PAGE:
Past, Present, and Future: Finding Life Through Nature William Wordsworth poem”Lines Composed a Few Miles above Tintern Abbey” was included as the lastitem in his Lyrical Ballads. The general meaning of the poem relates to hishaving lost the inspiration nature provided him in childhood. Nature seems tohave made Wordsworth human.The significance of the abbey is Wordsworths loveof nature. Tintern Abbey representes a safe haven for Wordsworth that perhapssymbolizes a everlasting connection that man will share with itssurroundings.

Wordsworth would also remember it for bringing out the part of himthat makes him a “A worshipper of Nature” (Line 153). Five differentsituations are suggested in “Lines” each divided into separatesections. The first section details the landscape around the abbey, asWordsworth remembers it from five years ago.

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The second section describes thefive-year lapse between visits to the abbey, during which he has thought oftenof his experience there. The third section specifies Wordsworths attempt touse nature to see inside his inner self. The fourth section shows Wordsworthexerting his efforts from the preceding stanza to the landscape, discovering andremembering the refined state of mind the abbey provided him with.

In the finalsection, Wordsworth searches for a means by which he can carry the experienceswith him and maintain himself and his love for nature. . Diamantis 2 In thefirst stanza, Wordsworth lets you know he is seeing the abbey for a second timeby using phrases such as “again I hear,” “again do Ibehold,” and “again I see. He describes the natural landscape asunchanged and he describes it in descending order of importance beginning withwith the “lofty cliffs” (Line 5) dominantly overlooking the abbey. After thecliffs comes the river, , then the forests, and hedgerows of the cottages thatonce surrounded the abbey but have since been abandoned.

After the cottages, isthe vagrant hermit who sits alone in his cave, perhaps symbolizing the effectsbeing away from the abbey has had on Wordsworth. Wordsworth professes to”sensations sweet / Felt in the blood, and felt along the heart”(lines 28-29) which the memories of nature can inspire when he is lonely, justas the hermit is lonely. Wordsworth desires nature only because of hisseparateness, and the more isolated he feels the more he desires it. This isdescribed in “Lines” : As that blessed mood, In which the burthen of themystery, In which the heavy and the weary weight Of all this unintelligibleworld Is lightened:- that serene and blessed mood, In which the affectionsgently lead us on, Until, the breath of this corporeal frame And even the motionof our human blood Almost suspended, we are laid asleep In body, and become aliving soul. (Lines38-47) In the second stanza, Wordsworth parallels hisexperience upon returning to Tintern Abbey five years later to his previousvisit.

He has changed from thinking of the present to the past. He describesusing the abbey as a consolation whenever he felt overrun by the dismal,uniform, urban landscapes he had become accustomed to. However, after his firstvisit he began to forget the details of the abbey and what it meant to him:”as gleams of half-extinguished thought, with many recollections dim andfaint, and somewhat of a sad perplexity” (Line 57-60) Diamantis 3 In thethird stanza, Wordsworth begins a transition back to the present moment. Heenjoys the pleasure of this time and also anticipates that he will enjoy itagain in future memories. In the fourth stanza, however, he starts torecapitulate his life as a series of stages in the development of a relationshipwith nature. At first he roamed as freely as an animal, but as he grew he feltjoy and rapture and passionate involvement with his own youth.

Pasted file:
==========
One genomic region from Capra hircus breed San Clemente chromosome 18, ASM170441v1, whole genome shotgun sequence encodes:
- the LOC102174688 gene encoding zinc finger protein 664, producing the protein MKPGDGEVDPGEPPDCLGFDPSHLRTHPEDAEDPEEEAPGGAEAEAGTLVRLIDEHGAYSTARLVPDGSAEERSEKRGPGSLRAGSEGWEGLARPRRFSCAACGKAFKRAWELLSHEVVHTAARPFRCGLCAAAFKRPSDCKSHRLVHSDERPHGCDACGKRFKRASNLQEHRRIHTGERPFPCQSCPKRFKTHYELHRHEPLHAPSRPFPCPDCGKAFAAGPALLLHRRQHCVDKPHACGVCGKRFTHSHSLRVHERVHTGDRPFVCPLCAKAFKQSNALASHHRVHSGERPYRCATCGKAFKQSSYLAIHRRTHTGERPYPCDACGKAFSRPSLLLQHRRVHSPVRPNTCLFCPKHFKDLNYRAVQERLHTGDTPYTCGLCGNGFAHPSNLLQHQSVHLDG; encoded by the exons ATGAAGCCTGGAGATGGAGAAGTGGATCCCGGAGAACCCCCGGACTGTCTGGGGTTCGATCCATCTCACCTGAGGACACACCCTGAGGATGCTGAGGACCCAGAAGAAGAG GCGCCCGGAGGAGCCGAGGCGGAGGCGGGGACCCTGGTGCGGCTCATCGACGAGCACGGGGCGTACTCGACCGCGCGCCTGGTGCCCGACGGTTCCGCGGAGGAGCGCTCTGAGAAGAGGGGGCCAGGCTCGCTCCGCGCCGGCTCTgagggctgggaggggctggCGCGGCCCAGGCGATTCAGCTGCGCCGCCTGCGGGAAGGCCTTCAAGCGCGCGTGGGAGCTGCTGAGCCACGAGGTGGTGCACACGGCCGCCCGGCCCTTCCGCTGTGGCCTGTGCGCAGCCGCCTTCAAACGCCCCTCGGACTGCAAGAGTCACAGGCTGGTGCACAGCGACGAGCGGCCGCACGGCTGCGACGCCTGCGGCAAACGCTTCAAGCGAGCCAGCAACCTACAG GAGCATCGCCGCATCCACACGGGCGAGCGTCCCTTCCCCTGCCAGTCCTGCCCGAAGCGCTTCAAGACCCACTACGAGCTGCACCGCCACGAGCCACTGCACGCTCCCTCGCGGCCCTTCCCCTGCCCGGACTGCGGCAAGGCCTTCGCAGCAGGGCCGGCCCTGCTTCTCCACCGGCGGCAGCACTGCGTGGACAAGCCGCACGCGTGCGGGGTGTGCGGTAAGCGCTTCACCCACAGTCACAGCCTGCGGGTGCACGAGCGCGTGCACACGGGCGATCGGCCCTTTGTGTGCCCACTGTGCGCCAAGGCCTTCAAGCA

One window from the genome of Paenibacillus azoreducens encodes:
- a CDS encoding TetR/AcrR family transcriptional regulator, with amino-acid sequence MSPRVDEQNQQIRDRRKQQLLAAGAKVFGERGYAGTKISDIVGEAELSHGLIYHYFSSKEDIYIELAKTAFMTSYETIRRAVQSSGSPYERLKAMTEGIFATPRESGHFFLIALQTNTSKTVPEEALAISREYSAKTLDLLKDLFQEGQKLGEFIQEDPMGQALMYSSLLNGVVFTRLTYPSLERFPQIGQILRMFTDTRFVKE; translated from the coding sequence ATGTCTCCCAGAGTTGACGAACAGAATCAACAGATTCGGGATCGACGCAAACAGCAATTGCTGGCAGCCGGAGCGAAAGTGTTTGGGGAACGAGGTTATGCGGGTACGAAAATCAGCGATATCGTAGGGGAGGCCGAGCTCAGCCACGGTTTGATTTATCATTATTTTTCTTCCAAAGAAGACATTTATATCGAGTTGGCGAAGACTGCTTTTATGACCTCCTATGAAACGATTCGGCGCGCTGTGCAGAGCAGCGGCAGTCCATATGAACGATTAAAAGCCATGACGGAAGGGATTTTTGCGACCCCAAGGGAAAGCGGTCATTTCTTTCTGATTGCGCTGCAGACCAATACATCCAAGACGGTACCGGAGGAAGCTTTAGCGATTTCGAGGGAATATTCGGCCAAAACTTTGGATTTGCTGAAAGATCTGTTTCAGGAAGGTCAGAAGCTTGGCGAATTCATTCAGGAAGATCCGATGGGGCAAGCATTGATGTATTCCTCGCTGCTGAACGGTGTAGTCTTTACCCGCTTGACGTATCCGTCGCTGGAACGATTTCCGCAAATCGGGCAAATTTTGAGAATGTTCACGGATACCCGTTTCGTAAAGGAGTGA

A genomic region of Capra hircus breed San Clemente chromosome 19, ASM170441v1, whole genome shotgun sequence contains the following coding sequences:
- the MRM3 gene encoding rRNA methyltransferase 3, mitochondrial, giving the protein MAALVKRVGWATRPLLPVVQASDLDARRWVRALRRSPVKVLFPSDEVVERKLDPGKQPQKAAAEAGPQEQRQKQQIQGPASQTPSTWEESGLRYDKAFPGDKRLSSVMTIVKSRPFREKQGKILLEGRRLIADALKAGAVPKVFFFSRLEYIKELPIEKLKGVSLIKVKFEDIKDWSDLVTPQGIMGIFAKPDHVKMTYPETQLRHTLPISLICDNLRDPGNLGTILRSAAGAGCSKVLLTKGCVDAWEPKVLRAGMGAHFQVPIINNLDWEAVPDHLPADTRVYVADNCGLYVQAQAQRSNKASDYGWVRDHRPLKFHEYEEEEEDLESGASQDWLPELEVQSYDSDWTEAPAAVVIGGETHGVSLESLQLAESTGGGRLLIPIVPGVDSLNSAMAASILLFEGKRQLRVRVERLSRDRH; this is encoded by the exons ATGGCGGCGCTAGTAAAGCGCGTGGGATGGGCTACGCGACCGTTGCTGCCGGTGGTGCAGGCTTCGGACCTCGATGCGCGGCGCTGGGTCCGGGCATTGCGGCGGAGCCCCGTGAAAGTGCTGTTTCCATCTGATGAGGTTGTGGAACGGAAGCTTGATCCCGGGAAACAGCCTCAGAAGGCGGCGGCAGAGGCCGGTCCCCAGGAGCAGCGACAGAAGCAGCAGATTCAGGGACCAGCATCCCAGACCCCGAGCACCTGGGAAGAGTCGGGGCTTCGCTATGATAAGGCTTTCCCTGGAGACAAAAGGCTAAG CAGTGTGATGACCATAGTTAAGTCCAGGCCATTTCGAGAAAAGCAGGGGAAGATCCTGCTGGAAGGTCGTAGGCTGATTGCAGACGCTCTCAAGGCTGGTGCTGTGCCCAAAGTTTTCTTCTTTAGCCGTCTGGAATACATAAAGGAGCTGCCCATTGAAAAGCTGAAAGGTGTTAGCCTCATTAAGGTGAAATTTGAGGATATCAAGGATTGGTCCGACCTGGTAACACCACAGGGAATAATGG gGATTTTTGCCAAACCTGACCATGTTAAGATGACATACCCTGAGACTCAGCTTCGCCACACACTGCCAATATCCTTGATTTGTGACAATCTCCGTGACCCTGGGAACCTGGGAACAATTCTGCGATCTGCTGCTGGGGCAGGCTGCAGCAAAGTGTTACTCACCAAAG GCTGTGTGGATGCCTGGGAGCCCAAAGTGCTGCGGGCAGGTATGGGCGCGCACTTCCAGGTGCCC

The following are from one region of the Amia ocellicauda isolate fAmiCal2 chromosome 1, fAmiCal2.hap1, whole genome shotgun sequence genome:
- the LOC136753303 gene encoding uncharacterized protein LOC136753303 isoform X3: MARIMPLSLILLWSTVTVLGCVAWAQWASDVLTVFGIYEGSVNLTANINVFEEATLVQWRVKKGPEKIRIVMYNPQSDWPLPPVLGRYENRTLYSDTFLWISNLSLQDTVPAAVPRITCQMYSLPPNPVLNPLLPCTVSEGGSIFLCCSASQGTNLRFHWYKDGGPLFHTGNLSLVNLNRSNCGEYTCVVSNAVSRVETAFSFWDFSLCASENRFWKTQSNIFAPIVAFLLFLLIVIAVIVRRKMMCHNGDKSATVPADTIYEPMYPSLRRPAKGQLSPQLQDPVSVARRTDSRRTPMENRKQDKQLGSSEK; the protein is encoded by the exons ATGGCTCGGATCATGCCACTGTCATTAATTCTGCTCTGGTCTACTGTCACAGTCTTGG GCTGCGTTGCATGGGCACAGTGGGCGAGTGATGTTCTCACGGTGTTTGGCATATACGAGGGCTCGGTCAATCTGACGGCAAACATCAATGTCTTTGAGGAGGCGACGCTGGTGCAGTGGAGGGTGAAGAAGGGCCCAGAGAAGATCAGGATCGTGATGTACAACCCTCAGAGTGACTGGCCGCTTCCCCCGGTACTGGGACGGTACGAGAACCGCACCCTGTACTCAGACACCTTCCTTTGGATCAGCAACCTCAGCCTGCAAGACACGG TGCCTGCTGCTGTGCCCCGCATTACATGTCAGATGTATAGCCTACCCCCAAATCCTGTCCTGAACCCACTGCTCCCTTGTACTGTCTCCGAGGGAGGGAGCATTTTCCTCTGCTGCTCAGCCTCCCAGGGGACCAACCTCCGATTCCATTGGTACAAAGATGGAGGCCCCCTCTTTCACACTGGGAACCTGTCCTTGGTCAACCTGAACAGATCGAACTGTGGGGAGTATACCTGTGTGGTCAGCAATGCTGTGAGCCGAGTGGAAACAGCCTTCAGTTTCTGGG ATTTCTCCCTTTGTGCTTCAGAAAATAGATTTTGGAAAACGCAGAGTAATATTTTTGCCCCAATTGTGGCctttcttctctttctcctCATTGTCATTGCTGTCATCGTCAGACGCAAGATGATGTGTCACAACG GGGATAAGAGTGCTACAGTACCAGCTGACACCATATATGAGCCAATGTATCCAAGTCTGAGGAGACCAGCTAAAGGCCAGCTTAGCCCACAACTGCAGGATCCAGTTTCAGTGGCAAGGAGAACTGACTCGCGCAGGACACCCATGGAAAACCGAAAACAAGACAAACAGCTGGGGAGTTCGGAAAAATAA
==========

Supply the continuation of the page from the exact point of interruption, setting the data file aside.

Now he isinvolved with human concerns. He has become more thoughtful and sees nature inthe light of those thoughts. He still loves nature, but in a more mature andmore emotionally subdued way.

Can he salvage the meaning of the abbey and takeit with him as an inspiration? In the second stanza he relates how in the fiveintermediate years he would often attempt to remember Tintern Abbey, torecapture that harmony of mind and environment. He has spent some time away fromthe region and has forgotten the experience, he becomes doubtful and feelsisolated from nature. He recapture the feeling, however, when he refers to theselines in the fourth stanza: The picture of the mind revives again: While here Istand, not only with the sense Of pleasant pleasure, but with pleasing thoughtsThat in this moment there is life and food For future years. (Line 62-66) Inthese lines he has stopped circling around the past and present, and has begunto hope for a solution for the future. There follows a comparison of his presentand past selves, how they have changed and remained the same.

At first hepossessed a childlike wonder, but as he grew he became more involved with humanconcerns. He has become more thoughtful and sees nature in the light of thosethoughts. He has traded the boundless energy for maturity and the “still,sad music of humanity” (line 92). Wordsworth ends the poem with the fifthstanza, a farewell to the abbey and the inspiration it has given him. Herealizes that there may come a time when he may no longer be able to inspirehimself with life-changing situations, and that he will not be able to run backto Tintern Abbey to find himself again. He does what he can, though. He willalso be able to rely on his sister, who shared these experiences with him and inwhose voice “I catch the language of my former heart, and read my formerpleasures in the shooting lights of thy wild eyes” (lines 117-120).

Eventually even these may fail him, and in the closing lines of the poem heconsoles himself that he and his sister will be able to look back fondly and atleast remember their shared time together.

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